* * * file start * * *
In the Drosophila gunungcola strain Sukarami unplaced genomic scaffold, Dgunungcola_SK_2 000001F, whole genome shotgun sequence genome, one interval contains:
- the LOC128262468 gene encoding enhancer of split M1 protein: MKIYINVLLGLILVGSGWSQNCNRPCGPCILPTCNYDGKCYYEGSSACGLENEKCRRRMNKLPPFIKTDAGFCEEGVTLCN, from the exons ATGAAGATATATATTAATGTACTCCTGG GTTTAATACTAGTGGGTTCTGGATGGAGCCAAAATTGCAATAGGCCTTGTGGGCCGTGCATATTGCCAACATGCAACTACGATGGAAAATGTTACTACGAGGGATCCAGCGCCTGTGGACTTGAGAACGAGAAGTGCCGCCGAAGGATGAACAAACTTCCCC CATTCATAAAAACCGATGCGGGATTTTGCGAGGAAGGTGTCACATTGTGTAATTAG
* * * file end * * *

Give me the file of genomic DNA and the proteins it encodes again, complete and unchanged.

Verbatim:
In the Drosophila gunungcola strain Sukarami unplaced genomic scaffold, Dgunungcola_SK_2 000001F, whole genome shotgun sequence genome, one interval contains:
- the LOC128262468 gene encoding enhancer of split M1 protein: MKIYINVLLGLILVGSGWSQNCNRPCGPCILPTCNYDGKCYYEGSSACGLENEKCRRRMNKLPPFIKTDAGFCEEGVTLCN, from the exons ATGAAGATATATATTAATGTACTCCTGG GTTTAATACTAGTGGGTTCTGGATGGAGCCAAAATTGCAATAGGCCTTGTGGGCCGTGCATATTGCCAACATGCAACTACGATGGAAAATGTTACTACGAGGGATCCAGCGCCTGTGGACTTGAGAACGAGAAGTGCCGCCGAAGGATGAACAAACTTCCCC CATTCATAAAAACCGATGCGGGATTTTGCGAGGAAGGTGTCACATTGTGTAATTAG